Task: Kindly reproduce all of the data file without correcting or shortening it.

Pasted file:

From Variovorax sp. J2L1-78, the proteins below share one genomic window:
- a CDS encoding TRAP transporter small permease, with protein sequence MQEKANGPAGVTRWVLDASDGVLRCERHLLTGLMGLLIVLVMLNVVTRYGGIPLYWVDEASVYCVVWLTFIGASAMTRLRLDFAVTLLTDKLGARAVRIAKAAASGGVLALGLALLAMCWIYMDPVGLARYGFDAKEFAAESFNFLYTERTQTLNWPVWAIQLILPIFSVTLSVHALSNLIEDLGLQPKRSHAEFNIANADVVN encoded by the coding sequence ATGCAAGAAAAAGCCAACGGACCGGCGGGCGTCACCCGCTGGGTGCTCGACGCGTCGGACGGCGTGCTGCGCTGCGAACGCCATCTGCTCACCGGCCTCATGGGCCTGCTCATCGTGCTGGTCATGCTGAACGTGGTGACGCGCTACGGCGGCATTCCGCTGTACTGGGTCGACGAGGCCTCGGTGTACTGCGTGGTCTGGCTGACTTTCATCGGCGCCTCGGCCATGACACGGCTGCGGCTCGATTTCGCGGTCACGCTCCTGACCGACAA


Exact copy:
From Variovorax sp. J2L1-78, the proteins below share one genomic window:
- a CDS encoding TRAP transporter small permease, with protein sequence MQEKANGPAGVTRWVLDASDGVLRCERHLLTGLMGLLIVLVMLNVVTRYGGIPLYWVDEASVYCVVWLTFIGASAMTRLRLDFAVTLLTDKLGARAVRIAKAAASGGVLALGLALLAMCWIYMDPVGLARYGFDAKEFAAESFNFLYTERTQTLNWPVWAIQLILPIFSVTLSVHALSNLIEDLGLQPKRSHAEFNIANADVVN encoded by the coding sequence ATGCAAGAAAAAGCCAACGGACCGGCGGGCGTCACCCGCTGGGTGCTCGACGCGTCGGACGGCGTGCTGCGCTGCGAACGCCATCTGCTCACCGGCCTCATGGGCCTGCTCATCGTGCTGGTCATGCTGAACGTGGTGACGCGCTACGGCGGCATTCCGCTGTACTGGGTCGACGAGGCCTCGGTGTACTGCGTGGTCTGGCTGACTTTCATCGGCGCCTCGGCCATGACACGGCTGCGGCTCGATTTCGCGGTCACGCTCCTGACCGACAA